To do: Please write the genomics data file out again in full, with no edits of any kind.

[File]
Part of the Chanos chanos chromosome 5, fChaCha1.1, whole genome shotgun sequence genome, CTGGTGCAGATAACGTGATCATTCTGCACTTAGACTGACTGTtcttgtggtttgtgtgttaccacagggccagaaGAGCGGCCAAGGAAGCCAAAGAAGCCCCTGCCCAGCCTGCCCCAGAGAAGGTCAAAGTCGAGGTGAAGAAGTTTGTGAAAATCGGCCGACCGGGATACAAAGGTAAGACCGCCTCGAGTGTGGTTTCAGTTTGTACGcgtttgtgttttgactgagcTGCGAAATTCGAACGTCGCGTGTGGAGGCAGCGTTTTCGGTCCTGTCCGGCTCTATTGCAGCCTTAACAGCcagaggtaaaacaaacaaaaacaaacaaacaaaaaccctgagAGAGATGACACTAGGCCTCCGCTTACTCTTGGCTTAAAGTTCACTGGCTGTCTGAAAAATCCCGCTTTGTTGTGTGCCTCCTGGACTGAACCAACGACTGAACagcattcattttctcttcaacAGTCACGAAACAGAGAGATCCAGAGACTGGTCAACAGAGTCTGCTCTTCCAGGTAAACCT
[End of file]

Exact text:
Part of the Chanos chanos chromosome 5, fChaCha1.1, whole genome shotgun sequence genome, CTGGTGCAGATAACGTGATCATTCTGCACTTAGACTGACTGTtcttgtggtttgtgtgttaccacagggccagaaGAGCGGCCAAGGAAGCCAAAGAAGCCCCTGCCCAGCCTGCCCCAGAGAAGGTCAAAGTCGAGGTGAAGAAGTTTGTGAAAATCGGCCGACCGGGATACAAAGGTAAGACCGCCTCGAGTGTGGTTTCAGTTTGTACGcgtttgtgttttgactgagcTGCGAAATTCGAACGTCGCGTGTGGAGGCAGCGTTTTCGGTCCTGTCCGGCTCTATTGCAGCCTTAACAGCcagaggtaaaacaaacaaaaacaaacaaacaaaaaccctgagAGAGATGACACTAGGCCTCCGCTTACTCTTGGCTTAAAGTTCACTGGCTGTCTGAAAAATCCCGCTTTGTTGTGTGCCTCCTGGACTGAACCAACGACTGAACagcattcattttctcttcaacAGTCACGAAACAGAGAGATCCAGAGACTGGTCAACAGAGTCTGCTCTTCCAGGTAAACCT